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Indian Cuisine

It is fair to say that Indian cuisine is the most diverse in the world. There are 22 major languages in India, written in 13 different scripts, with almost 800 spoken dialects! There are more than 40 spices cultivated in India and every spice has a purpose, a distinct flavour and aroma. Mix them together and there are countless variations of flavours and aromas. It is impossible to know how many cuisines there are in India, but it is safe to say that since there are 28 states and 8 Union Territories in India, there are at least as many cuisines. Some of the states are so big that the cuisine and dialect changes as you drive every 200 kilometers!

Indian cuisine is just about as easy to explain as rocket science. The cuisine reflects an 8,000-year history. There have been so many rulers and settlers over the centuries who brought to India their own spices, style of cooking and taste preferences. Add to that the diversity of religions, ethnic groups, culture, traditions and belief systems, it is impossible to keep up with the culinary kaleidoscope. Don’t be surprised for a menu in a typical Indian restaurant to be 40 pages!

The only way to explain Indian cuisine is that the North, East, South, West and Northeast are the five main regional styles in Indian cooking. Each cuisine is defined by the vegetables and grains that grow due to the type of soil, climate, and topography. The only common threads between the cuisines of India can be watery, dry, various shades of red, mild, hot, very hot or impossible-to-imagine hot. But fear not, regardless of how hot the cuisine, there are mouthwatering desserts that are just as diverse and tasty as their savoury cousins.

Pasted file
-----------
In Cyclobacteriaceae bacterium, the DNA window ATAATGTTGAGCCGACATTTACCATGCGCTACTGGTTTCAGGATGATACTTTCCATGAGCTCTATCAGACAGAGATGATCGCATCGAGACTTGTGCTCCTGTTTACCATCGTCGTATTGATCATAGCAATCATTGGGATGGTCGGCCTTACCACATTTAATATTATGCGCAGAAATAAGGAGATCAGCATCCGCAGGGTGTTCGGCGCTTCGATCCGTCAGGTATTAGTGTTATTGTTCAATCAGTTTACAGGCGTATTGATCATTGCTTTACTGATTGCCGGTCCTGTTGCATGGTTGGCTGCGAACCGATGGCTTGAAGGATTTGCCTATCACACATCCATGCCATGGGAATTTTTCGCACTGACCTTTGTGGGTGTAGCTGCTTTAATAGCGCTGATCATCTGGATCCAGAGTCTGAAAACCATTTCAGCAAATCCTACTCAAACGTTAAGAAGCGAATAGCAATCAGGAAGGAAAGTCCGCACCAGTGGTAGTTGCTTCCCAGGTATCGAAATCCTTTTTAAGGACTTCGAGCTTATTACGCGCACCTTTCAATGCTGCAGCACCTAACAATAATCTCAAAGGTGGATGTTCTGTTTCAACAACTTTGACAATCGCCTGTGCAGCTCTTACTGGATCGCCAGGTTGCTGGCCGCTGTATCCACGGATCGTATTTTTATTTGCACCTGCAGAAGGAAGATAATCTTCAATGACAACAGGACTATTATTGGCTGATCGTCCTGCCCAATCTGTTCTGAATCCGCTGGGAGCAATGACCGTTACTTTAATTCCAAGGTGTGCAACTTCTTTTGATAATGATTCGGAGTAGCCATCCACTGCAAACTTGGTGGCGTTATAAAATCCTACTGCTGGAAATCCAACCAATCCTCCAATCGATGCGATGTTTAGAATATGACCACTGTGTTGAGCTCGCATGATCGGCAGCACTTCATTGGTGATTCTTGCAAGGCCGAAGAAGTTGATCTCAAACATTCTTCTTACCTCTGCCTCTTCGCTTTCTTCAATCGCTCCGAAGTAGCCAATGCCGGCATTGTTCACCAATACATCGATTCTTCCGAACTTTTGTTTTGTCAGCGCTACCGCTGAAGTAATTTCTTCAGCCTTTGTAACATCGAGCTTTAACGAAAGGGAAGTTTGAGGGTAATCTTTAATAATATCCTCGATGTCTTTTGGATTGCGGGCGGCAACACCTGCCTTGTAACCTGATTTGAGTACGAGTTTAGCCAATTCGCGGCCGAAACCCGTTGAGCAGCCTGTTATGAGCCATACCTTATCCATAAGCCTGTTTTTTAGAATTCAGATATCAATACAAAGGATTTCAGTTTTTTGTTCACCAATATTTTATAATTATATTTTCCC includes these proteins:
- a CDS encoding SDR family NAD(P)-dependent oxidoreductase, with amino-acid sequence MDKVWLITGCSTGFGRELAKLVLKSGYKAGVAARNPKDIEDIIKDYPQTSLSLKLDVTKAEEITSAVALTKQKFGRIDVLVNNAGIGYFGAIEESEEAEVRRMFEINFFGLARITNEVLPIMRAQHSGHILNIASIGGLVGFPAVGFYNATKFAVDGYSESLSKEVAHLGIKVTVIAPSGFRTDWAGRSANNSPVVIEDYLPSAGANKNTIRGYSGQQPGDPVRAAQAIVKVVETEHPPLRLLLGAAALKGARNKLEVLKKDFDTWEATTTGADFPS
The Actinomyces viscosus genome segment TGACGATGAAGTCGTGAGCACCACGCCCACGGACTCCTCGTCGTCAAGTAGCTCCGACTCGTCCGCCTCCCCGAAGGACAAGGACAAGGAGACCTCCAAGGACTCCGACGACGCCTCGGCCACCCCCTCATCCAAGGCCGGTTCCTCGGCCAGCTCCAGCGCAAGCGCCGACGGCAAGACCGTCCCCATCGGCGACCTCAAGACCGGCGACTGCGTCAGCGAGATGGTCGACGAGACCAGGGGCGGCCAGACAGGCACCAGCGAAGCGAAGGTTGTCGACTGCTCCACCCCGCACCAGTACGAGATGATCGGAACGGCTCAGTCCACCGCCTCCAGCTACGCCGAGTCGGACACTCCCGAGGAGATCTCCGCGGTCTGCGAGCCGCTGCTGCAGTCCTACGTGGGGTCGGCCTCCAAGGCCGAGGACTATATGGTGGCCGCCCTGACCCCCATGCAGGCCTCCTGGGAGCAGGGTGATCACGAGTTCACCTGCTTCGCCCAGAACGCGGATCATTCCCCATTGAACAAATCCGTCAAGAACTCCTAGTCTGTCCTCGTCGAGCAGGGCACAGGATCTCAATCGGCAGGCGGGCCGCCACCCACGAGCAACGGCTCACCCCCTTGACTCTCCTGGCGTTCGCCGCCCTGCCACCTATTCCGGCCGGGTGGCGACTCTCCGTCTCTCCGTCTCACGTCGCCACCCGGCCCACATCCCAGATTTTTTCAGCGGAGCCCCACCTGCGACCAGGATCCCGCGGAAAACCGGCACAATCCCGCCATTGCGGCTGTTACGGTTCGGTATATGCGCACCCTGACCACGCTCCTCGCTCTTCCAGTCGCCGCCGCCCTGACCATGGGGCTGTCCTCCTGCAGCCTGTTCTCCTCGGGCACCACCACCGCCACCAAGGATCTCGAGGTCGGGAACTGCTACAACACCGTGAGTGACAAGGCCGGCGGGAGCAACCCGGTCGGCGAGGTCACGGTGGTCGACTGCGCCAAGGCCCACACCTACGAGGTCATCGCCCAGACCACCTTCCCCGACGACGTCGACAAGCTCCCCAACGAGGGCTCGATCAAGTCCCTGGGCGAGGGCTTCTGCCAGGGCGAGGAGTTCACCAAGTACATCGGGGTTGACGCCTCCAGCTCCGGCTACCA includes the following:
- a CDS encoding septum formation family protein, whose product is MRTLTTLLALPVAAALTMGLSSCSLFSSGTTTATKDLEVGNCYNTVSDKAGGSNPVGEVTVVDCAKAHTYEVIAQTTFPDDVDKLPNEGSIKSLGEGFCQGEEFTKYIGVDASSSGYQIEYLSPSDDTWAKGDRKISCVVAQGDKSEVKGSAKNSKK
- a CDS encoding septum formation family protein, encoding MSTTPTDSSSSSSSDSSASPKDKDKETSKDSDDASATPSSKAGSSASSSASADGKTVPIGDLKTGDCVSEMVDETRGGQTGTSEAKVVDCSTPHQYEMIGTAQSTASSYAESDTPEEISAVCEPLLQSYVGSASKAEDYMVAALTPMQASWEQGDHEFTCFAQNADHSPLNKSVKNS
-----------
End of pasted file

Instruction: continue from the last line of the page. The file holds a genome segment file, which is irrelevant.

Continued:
North India

North India was influenced by the Moghuls who ruled India for three centuries until the British replaced them in the 1800’s. Their cuisine was rich with cream, nuts, dried fruits, tandoors and kebabs. And that’s the legacy they left behind.

South India

South Indian food is the exact opposite. Rice is the centre of their cuisine and is eaten at all meals in form of crepes and steamed rice cakes. With a vast coastal area with fresh fish and acres of spice plantations, this cuisine is simple yet very flavourful.

West India

The cuisine of the west region can be divided into two major sections— the coastal and the interior. The interiors use a lot of peanuts with lot of chillies, whereas the coastal areas have a healthy helping of coconut. Wheat is the main grain and therefore every meal is accompanied with fresh ‘wholemeal Roti’s’. The cuisine of Eastern states can be described as delicate and subtle, with fish and rice at the centre of the diet. The desserts from this region are loved by all and would find a place in almost every restaurant menu and sweet shop across the country.

Northeast India

Northeast India or the Seven Sisters (seven states) of Northeast as they are fondly called have their own unique cuisine which is famous for the pungent and aromatic food, despite the minimal use of oil and masalas. Having said that, one of the hottest chillies in the world is used in generous quantities (and sometimes as the main ingredient) in the food.

Indian Tea

There is no national dish of India. But the drink of the nation is certainly the Chai (or the humble tea). But the tea in India is far from the tea bag that is used in Western countries. Even the simple tea becomes ‘masala chai’ which is a concoction of various spices in exact proportion, brewed to perfection. Available in 5 star hotels as well as at road side ‘tea stalls’, it is the quintessential antidote to heat and stress of Indian life and is served before, after and in between meals.